Two studies testing whether the drug Truvada (emtricitabine and tenofovir disoproxil fumarate) can prevent HIV infections in a real-world setting made their prime-time debuts this week at the Conference on Retroviruses and Opportunistic Infections in Seattle, Washington.

Both were a resounding success, boasting an 86 percent reduction in new HIV infections among volunteers using Truvada.

Truvada is an HIV medication FDA-approved to prevent the spread of HIV when it’s used as pre-exposure prophylaxis, or PrEP.

But the really big news is that researchers got the same results whether the men involved took Truvada once a day (as it’s typically prescribed) or “as needed” before and after risky sex.

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The first trial, called IPERGAY, included 400 men who have high-risk sex with other men in France and Canada. Volunteers were randomly assigned to take Truvada or placebo pills.

The men took two pills between two and 24 hours before sex, and a third and fourth pill 24 and 48 hours later. Because the men reported having sex frequently, they took Truvada an average of four days a week “as needed.”

There were two new HIV infections among men taking Truvada, and 14 new infections among those taking the placebo pills. Men in the trial taking Truvada lowered their risk of HIV infection by 86 percent.

The second trial, called PROUD, recruited 545 gay and bisexual men in the United Kingdom who admitted to having had recent unprotected sex. Half were assigned to begin taking Truvada every day right away, while half were assigned to receive Truvada after one year.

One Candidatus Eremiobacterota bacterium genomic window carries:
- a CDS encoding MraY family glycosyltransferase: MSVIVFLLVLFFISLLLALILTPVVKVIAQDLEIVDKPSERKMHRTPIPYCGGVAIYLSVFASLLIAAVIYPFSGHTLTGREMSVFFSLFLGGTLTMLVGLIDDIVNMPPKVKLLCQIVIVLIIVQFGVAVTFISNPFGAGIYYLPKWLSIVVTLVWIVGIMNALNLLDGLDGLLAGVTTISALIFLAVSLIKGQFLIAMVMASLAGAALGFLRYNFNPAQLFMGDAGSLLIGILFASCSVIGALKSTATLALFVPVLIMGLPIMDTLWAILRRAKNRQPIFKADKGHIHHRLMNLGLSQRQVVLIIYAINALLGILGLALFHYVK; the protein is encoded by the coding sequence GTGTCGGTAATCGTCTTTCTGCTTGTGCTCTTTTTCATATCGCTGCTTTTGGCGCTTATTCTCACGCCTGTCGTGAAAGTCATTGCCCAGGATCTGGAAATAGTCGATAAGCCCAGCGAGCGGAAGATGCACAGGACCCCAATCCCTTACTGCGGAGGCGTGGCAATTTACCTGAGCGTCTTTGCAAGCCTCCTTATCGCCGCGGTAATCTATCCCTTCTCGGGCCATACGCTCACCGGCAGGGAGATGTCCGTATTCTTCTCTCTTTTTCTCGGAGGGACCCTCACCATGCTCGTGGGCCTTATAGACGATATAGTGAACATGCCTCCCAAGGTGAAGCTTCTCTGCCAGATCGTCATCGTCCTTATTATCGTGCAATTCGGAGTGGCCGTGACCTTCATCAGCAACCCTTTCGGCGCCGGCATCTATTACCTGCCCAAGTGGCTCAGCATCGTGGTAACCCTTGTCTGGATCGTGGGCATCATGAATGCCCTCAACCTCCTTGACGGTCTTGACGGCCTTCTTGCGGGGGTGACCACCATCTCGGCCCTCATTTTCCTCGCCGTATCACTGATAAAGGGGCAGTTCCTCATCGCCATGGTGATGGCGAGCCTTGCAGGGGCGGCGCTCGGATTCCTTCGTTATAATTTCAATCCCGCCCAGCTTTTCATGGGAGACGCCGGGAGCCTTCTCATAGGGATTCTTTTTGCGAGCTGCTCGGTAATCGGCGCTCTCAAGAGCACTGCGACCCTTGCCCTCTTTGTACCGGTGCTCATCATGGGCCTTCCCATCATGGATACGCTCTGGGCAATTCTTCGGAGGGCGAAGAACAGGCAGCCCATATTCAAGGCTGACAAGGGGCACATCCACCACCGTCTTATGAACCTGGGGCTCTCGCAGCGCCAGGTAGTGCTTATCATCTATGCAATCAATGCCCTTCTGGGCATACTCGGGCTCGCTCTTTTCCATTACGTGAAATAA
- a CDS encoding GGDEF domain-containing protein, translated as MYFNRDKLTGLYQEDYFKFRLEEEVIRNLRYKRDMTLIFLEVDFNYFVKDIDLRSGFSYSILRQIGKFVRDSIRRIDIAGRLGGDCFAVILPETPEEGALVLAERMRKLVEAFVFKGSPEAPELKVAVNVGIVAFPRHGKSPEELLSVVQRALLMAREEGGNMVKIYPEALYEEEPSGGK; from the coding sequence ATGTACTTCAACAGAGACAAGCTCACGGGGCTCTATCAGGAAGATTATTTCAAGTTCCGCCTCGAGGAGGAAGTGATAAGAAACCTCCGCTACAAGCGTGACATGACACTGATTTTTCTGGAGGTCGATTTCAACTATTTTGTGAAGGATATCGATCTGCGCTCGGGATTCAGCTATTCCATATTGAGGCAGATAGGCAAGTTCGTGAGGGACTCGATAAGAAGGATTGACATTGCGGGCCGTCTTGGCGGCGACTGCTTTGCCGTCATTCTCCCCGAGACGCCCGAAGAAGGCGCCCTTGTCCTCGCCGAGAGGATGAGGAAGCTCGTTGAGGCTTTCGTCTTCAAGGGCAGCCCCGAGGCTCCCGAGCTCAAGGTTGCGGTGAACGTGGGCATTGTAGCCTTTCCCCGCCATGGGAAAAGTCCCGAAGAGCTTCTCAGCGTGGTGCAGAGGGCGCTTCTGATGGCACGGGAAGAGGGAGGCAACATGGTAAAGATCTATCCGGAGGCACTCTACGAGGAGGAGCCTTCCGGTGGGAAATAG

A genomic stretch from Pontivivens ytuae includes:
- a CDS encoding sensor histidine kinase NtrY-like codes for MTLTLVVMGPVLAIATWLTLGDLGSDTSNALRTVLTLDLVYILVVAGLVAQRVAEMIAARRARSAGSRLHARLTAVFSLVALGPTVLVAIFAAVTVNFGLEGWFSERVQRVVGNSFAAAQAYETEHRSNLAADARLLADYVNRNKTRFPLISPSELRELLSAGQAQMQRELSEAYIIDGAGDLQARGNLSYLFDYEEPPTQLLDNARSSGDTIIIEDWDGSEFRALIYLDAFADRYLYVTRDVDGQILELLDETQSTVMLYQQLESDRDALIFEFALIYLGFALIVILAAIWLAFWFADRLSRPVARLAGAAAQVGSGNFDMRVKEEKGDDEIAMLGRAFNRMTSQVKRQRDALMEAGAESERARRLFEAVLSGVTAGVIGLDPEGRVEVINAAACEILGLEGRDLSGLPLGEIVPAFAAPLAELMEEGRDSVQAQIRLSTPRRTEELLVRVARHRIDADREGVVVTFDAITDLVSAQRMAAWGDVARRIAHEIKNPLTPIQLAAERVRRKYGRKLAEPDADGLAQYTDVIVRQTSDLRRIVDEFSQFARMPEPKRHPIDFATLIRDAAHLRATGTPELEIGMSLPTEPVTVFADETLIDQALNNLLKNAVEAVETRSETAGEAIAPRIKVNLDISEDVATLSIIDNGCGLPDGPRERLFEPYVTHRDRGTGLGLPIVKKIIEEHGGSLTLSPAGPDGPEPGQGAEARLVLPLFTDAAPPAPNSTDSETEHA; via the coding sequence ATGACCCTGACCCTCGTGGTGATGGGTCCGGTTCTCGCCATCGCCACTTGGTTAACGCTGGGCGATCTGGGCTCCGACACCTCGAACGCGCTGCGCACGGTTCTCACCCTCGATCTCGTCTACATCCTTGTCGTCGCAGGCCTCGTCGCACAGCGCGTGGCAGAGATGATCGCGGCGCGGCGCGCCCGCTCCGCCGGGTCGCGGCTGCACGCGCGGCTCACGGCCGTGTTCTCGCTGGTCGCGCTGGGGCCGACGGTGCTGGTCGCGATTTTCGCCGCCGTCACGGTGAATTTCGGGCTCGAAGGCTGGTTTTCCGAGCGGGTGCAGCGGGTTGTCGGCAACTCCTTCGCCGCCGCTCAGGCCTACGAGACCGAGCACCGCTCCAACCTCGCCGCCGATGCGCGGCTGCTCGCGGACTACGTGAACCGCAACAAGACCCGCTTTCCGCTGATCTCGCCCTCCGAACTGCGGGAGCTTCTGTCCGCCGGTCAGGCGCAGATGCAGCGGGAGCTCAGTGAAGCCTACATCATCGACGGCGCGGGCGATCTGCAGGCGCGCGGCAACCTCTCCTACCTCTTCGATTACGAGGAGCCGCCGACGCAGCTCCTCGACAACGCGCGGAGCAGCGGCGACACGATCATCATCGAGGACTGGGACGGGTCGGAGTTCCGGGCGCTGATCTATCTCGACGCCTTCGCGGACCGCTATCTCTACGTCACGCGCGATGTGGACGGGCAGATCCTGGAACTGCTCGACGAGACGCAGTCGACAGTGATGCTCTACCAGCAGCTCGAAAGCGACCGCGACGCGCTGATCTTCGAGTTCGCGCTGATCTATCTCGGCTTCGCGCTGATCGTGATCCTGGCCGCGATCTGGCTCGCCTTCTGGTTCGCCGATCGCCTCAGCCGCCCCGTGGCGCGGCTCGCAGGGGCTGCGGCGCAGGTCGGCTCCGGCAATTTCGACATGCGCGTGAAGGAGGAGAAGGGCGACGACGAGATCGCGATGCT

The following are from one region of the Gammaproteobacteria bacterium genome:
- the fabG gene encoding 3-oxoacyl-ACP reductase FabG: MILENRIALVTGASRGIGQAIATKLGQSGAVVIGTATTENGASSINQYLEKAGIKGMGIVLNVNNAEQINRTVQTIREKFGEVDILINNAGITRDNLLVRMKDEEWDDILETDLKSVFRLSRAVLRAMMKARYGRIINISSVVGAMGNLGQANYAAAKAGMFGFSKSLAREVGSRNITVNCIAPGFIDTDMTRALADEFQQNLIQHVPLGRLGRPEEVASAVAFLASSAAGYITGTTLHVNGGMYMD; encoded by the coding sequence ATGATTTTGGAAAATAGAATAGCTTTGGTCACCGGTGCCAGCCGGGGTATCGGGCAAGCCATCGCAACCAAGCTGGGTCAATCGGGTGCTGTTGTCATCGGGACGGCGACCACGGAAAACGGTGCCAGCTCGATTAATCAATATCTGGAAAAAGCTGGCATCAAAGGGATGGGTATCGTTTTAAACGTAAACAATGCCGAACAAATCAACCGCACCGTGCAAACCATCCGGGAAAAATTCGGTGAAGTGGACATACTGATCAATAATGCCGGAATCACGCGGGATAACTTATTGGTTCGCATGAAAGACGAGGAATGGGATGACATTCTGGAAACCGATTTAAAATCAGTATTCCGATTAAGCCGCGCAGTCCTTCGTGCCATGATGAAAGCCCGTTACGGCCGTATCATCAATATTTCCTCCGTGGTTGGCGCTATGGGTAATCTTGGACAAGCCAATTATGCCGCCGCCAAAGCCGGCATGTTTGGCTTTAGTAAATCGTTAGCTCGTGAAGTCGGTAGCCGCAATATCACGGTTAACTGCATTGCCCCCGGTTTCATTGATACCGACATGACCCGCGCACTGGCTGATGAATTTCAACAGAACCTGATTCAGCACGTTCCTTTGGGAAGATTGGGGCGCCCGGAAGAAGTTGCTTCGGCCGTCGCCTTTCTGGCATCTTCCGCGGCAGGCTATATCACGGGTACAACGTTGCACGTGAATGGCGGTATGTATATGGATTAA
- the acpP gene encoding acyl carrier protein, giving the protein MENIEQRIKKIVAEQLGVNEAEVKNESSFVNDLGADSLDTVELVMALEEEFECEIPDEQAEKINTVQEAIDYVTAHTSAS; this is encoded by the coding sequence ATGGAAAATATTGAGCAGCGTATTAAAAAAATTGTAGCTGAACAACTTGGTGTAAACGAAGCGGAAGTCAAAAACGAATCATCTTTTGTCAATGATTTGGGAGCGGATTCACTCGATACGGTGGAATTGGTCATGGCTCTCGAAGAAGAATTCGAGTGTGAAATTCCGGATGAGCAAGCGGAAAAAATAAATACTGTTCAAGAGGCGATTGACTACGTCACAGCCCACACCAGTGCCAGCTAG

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In the group that started Truvada right away, three men contracted HIV. However, in the group that delayed Truvada, there were 19 new HIV infections. That's a risk reduction of 86 percent for the first group.

“These results are extremely exciting and show PrEP is highly effective at preventing HIV infection in the real world,” said Sheena McCormack, a professor of clinical epidemiology at University College London and chief investigator of the PROUD study. “These results show there is a need for PrEP, and offer hope of reversing the epidemic among men who have sex with men.”

Experts hope these results will remove some of the stigma surrounding Truvada and encourage more men to talk to their doctors about using PrEP.

They caution these results can’t be expanded to include opposite-sex couples, since the risk of infection during sex is different based on the type of sex partners have.  

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